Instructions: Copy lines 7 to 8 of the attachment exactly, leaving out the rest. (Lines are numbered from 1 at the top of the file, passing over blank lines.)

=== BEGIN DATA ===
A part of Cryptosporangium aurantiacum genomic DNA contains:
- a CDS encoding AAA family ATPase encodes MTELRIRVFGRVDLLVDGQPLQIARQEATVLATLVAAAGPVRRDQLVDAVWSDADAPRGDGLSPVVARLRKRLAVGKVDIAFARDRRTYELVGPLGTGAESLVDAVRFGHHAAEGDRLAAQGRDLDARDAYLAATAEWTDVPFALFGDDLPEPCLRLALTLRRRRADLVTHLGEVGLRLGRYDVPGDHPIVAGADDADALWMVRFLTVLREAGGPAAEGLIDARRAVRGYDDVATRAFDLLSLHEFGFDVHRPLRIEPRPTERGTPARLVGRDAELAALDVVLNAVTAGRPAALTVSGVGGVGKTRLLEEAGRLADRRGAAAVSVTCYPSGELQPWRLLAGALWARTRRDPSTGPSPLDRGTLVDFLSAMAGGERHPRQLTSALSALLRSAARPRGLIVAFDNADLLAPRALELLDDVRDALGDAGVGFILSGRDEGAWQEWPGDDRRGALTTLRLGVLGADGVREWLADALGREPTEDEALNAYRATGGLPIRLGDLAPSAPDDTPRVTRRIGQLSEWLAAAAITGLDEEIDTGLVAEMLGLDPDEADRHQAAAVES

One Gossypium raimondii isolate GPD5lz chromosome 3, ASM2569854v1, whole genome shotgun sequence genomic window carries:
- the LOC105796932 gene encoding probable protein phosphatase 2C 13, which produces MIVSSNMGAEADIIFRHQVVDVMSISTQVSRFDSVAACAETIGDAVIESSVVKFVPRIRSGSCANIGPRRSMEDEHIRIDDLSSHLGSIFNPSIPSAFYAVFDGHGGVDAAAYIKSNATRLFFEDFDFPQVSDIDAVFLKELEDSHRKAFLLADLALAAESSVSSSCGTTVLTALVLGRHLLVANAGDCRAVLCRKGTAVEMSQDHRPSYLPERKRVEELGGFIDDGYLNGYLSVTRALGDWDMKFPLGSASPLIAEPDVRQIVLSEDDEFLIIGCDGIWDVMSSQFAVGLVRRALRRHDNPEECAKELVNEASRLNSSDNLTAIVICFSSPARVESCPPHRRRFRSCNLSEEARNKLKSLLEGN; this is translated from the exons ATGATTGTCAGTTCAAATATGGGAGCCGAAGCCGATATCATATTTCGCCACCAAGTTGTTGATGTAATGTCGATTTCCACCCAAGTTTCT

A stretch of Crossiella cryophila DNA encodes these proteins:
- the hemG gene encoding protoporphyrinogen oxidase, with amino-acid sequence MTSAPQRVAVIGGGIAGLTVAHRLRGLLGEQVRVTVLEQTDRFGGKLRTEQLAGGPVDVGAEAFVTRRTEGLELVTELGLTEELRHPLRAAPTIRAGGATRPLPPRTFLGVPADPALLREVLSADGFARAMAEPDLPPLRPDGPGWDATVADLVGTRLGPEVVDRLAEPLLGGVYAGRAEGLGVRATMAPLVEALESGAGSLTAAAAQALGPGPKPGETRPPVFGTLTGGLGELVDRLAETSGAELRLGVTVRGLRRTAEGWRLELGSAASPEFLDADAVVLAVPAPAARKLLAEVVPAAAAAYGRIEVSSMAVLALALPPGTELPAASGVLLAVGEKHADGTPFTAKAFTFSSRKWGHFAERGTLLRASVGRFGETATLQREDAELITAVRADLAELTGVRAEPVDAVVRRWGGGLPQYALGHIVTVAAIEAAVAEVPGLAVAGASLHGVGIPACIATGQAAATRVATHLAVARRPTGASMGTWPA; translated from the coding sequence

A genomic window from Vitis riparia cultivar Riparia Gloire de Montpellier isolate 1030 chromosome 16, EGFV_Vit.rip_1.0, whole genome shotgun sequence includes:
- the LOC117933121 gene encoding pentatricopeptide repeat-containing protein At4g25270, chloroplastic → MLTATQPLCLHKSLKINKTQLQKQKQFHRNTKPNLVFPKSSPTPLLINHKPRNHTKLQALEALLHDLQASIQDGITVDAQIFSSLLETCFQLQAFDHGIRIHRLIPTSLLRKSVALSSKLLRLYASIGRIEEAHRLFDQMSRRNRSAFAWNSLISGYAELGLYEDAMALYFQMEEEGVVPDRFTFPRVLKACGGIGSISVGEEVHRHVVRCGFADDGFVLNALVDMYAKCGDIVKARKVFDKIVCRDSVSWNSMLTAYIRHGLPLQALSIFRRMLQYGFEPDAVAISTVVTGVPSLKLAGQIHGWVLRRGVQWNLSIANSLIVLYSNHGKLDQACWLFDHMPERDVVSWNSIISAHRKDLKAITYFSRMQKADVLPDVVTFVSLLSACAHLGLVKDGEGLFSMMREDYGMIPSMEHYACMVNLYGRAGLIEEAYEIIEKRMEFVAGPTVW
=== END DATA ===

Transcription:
A genomic window from Vitis riparia cultivar Riparia Gloire de Montpellier isolate 1030 chromosome 16, EGFV_Vit.rip_1.0, whole genome shotgun sequence includes:
- the LOC117933121 gene encoding pentatricopeptide repeat-containing protein At4g25270, chloroplastic → MLTATQPLCLHKSLKINKTQLQKQKQFHRNTKPNLVFPKSSPTPLLINHKPRNHTKLQALEALLHDLQASIQDGITVDAQIFSSLLETCFQLQAFDHGIRIHRLIPTSLLRKSVALSSKLLRLYASIGRIEEAHRLFDQMSRRNRSAFAWNSLISGYAELGLYEDAMALYFQMEEEGVVPDRFTFPRVLKACGGIGSISVGEEVHRHVVRCGFADDGFVLNALVDMYAKCGDIVKARKVFDKIVCRDSVSWNSMLTAYIRHGLPLQALSIFRRMLQYGFEPDAVAISTVVTGVPSLKLAGQIHGWVLRRGVQWNLSIANSLIVLYSNHGKLDQACWLFDHMPERDVVSWNSIISAHRKDLKAITYFSRMQKADVLPDVVTFVSLLSACAHLGLVKDGEGLFSMMREDYGMIPSMEHYACMVNLYGRAGLIEEAYEIIEKRMEFVAGPTVW